Raja Birbal, a commander of 2000 - A Brahmin and a bard; his real name was Mahesh Das. See Badauni's account, "at the beginning of his reign a certain Brahman musician, Gadai Brahmaindas by name, whose whole business was perpetually to praise the Hindus, and who was possessed of a considerable amount of capacity and genius, came to the court. By means of conversing with the Emperor and taking advantage of the idiosyncrasies of his disposition, he crept day by day more into favour, until he attained to high rank, and was honoured with the distinction of becoming the Emperor's confidant, and it became a case of 'thy flesh is my flesh, and thy blood my blood'".
In a short time, Birbal had become one of the closest companions of Akbar. As he was skilled in the composition of Hindi verses, Akbar conferred on him the title of Kab Rai (Kavi Rai) or Poet Laureate. In 1573, Akbar honoured him with the title of Raja Birbal, meaning the Brave Raja. He was a member of Akbar's new religion, the Divine Faith. Badauni believed that Birbal was primarily responsible for Akbar's apostasy from Islam. Birbal was often employed in missions. He died during the fight with Yusufzai Afghans in 1586. Not even his body had been recovered. Akbar never experienced such grief at the death of any Amir as he did at that of Birbal. He used to say "Alas, that they could not bring his body out of that defile, that it might have been committed to the flames!". Akbar-Birbal folk tales are very famous.
Raja Todar Mal, a commander of 4000 - Raja Todar Mal is better known to as Akbar's Finance Minister, though he was deputed to missions on many occasions. He introduced many financial reforms; he ordered that all government accounts should be written in Persian language (Formerly it was kept in Hindi. Before the times of Akbar, the Hindus did not study Persian, and therefore stood politically below their Muhammadan rulers). Raja Todar Mal died in 1589. Abul Fazl records that "He was the unique of the Age for uprightness, straightforwardness, courage, knowledge of affairs and the administration of India". Dharu, one of his sons, was killed during the Sindh expedition.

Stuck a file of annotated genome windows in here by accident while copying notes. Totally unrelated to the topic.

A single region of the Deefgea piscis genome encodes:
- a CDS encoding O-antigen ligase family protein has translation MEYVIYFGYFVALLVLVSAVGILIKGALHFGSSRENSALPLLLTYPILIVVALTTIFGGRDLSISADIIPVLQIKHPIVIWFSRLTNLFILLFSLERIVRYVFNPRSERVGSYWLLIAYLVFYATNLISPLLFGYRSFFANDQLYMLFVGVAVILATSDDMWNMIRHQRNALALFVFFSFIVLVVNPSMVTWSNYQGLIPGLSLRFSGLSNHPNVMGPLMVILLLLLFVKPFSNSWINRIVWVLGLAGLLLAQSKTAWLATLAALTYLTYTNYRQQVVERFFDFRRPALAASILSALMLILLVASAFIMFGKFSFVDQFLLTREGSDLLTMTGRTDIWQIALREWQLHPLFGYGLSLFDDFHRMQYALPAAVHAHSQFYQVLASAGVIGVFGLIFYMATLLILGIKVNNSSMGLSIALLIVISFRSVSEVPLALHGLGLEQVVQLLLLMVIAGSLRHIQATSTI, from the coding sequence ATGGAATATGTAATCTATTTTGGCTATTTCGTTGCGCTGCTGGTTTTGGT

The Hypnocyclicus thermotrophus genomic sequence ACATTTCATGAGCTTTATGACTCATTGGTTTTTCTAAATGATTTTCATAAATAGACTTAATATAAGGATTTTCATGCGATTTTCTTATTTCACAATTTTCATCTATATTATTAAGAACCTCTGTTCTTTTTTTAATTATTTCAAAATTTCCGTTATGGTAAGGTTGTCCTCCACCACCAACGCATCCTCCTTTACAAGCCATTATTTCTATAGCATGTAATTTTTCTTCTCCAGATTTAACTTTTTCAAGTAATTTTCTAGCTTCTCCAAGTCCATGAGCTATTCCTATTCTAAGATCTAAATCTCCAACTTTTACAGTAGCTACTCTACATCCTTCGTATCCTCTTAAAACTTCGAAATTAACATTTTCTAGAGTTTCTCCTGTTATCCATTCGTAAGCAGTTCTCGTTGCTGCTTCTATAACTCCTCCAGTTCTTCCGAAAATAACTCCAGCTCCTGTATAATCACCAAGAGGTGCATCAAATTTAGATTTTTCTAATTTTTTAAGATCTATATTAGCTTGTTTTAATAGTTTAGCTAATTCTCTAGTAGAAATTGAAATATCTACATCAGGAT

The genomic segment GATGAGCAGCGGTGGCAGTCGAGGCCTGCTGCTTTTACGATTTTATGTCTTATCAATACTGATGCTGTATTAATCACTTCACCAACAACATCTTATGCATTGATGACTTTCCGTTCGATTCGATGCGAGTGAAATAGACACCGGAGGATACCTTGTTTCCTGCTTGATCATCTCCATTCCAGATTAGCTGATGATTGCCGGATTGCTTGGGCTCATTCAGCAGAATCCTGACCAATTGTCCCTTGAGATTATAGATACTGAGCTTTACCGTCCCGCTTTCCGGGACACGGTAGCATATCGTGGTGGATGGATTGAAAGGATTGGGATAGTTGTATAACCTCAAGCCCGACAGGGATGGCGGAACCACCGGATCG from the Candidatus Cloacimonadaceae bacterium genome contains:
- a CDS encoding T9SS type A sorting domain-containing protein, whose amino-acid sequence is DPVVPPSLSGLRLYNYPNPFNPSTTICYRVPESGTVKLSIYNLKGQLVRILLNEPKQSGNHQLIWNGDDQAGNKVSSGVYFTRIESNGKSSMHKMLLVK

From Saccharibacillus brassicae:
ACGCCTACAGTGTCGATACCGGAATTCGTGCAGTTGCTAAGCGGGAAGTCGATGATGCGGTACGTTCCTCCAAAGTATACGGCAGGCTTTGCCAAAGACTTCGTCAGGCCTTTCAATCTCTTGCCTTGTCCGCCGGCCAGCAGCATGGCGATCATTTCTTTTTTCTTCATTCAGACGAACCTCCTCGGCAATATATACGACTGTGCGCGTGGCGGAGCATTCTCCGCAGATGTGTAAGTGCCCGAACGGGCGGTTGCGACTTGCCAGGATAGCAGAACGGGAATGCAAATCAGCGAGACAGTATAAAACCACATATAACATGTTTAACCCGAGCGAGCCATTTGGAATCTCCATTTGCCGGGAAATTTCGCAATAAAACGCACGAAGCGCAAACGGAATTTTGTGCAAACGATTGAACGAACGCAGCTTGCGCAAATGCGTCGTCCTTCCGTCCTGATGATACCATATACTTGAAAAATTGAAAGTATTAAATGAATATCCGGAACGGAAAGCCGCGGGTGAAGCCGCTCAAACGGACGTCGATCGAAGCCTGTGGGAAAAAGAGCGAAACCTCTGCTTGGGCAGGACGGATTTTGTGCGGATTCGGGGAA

Raja Bhagwan Das, a commander of 5000 - He was the son of Raja Bharmal, the first Rajput who entered the service of Akbar. Akbar's first Hindu wife, Hira Kunwari, was his sister. His daughter was married to Jahangir and Prince Khusrau was his grandson. He saved Akbar's life in the fight with Ibrahim Husain Mirza near Sarnal. He got the title of Amir ul Umara. On returning from Todar Mal's cremation, the Raja had an attack of Strangury, of which he died (1589). The Jami Masjid of Lahore was built by him.
Raja Man Singh, a commander of 5000 - He was the son of Raja Bhagwan Das. Akbar appointed him against Maharana Pratap. After the death of Raja Bhagwan Das, he received from Akbar the title of Raja. At the time of Akbar's death he plotted with Mirza Aziz Koka to raise to the throne Prince Khusrau, eldest son of Jahangir (by Man Singh' sister), but it failed. It is said that Raja Man Singh had fifteen hundred wives. The ground on which the Taj Mahal stands at Agra, belonged to him.
Mirza Abdu-r-Rahim Khan Khanan, a commander of 5000 - He was the son of Bairam Khan and step-son of Akbar (After the death of Bairam Khan, Akbar married his widow Salima Sultan Begum). Abdu-r Rahim's mother was the youngest daughter of Jamal Khan of Mewat. After the death of Bairam Khan, Akbar took charge of the four-year old child Abdu-r-Rahim. Akbar honoured him with the title of Khan Khanan, followed by his victory over Muzaffar Shah III of Gujarat. In 1590, he translated Babur's Memoirs from Turki to Persian.
Khan-i-Azam Mirza Aziz Koka, a commander of 5000 - He was the son of Atgah Khan and thus Akbar's foster-brother (Koka means foster-brother). (Atgah Khan was a soldier who helped Humayun to cross the river after his defeat in the battle of Kannauj by Sher Shah Suri. Humayun took him to his service and appointed his wife Jiji Anaga, wet nurse to Prince Akbar at Umerkot). Though often offended by his boldness, Akbar would but rarely punish him; he used to say, "Between me and Aziz is a river of milk which I cannot cross". In the 23rd year of his reign, Akbar honoured him with the title of Azam Khan. He was a member of Akbar's new religion, the Divine Faith. Prince Khusrau married one of his daughters. After Akbar's death, he conspired with Man Singh to proclaim Prince Khusrau successor, but the attempt failed, as Shaikh Farid and others had proclaimed Jahangir before Akbar had closed his eyes.
Hakim Humam, a commander of 800 - He was a great poet, physician and also one of the intimate friends of Akbar. He also had some knowledge of physical sciences and medicine. In the 31st year, he was sent on an embassy to Abdulla Khan, the ruler of Turan. During his absence Akbar often remarked: "Since Hakim Humam has gone, my food has not the same taste". He died in 1595.